Friday, 2 May 2014

IDS’s unwanted army of jobless memorial cleaners

Before David Cameron announced at the weekend that the long-term unemployed are to be set to work cleaning war memorials, it would have been a good idea for someone to ask the War Memorials Trust whether they wanted help from this particular source of unpaid labour. But the Trust did not even know the announcement was coming until it was all over the news.

The politics were tempting for the Tories. I am sure it would warm the heart of many a Tory to see the unemployed being made to work for benefits, helping to preserve our heritage when we mark the centenary of the Great War – but the complications could be more than officials bargained for.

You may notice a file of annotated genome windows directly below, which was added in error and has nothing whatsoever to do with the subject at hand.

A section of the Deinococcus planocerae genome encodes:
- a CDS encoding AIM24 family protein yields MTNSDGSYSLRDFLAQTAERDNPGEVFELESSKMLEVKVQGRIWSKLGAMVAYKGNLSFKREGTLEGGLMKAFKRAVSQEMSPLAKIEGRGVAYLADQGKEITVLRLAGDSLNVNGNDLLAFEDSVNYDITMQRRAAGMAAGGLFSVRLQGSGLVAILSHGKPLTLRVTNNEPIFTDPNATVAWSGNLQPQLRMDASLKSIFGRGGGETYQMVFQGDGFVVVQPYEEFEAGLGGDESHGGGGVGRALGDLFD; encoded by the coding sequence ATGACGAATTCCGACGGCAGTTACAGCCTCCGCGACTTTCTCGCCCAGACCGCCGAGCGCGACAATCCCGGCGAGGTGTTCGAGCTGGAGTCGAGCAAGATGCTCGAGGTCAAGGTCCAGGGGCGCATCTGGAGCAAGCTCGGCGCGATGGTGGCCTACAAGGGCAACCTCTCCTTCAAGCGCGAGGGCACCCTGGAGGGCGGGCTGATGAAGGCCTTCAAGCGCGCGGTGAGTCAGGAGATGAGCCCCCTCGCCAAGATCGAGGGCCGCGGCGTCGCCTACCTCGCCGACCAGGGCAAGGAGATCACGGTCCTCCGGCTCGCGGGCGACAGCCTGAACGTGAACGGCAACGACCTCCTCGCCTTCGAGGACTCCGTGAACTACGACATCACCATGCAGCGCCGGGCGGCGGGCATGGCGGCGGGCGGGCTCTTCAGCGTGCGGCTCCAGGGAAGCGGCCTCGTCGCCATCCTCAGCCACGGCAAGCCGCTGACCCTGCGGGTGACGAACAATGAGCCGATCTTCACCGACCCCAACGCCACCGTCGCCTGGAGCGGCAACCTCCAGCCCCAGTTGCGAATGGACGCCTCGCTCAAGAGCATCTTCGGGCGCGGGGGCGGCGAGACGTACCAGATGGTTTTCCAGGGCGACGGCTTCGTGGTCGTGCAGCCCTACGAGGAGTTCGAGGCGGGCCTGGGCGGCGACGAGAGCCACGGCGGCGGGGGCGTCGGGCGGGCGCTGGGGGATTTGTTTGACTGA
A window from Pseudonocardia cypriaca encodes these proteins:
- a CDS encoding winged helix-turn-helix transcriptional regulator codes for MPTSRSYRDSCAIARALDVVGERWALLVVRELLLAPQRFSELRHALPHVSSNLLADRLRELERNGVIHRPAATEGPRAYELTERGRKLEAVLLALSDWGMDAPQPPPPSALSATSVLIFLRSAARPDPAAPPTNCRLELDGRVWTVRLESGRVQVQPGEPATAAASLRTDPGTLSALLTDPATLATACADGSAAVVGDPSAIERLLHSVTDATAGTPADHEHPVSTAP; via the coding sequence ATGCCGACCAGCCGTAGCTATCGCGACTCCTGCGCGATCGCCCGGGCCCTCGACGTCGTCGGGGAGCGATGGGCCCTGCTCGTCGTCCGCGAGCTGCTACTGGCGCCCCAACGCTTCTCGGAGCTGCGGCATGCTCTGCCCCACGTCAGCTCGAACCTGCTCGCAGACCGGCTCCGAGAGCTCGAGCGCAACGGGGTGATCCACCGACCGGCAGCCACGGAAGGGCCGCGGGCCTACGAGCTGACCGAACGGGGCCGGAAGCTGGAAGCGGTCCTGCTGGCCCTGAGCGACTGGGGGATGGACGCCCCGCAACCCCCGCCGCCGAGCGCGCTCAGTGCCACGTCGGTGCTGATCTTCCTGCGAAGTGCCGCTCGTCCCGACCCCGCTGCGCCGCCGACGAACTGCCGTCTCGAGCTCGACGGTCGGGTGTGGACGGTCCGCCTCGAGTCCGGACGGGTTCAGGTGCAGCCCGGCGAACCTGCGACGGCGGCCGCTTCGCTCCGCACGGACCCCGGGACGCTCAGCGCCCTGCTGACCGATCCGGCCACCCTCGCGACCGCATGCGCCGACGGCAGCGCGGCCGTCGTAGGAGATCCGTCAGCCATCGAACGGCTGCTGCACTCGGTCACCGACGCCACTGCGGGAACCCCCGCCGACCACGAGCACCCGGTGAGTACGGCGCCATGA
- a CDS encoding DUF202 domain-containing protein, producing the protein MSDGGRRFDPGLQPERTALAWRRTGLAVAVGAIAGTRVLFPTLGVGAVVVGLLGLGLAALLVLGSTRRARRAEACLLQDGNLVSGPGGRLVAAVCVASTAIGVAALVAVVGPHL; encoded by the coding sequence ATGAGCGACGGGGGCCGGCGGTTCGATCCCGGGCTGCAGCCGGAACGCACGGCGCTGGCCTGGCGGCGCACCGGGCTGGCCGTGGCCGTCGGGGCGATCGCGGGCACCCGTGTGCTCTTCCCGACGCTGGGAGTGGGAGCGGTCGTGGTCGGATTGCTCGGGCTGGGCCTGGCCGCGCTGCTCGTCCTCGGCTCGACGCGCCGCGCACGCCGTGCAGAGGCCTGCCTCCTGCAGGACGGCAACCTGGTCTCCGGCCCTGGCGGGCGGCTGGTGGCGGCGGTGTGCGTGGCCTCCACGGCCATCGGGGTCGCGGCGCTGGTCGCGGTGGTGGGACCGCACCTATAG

“The War Memorials Trust could not engage with this programme as it does not commission any work,” they say. “With an estimated 100,000 war memorials in the UK there are almost as many custodians, and for any war memorial to be cleaned the permission of the custodian should be established.”

Okay, so suppose they have obtained individual permission from as many of the 100,000 custodians as they can – does the Trust think the idea is fundamentally sound?

“War memorials are an important part of our historic environment and shared cultural heritage,” they say. “It is important that they are treated appropriately. The War Memorials Trust often deals with cases where inappropriate cleaning has been undertaken which has caused a significant amount of damage.”

Another triumph for Iain Duncan Smith’s Work and Pensions Department.

Andy McSmith, Independent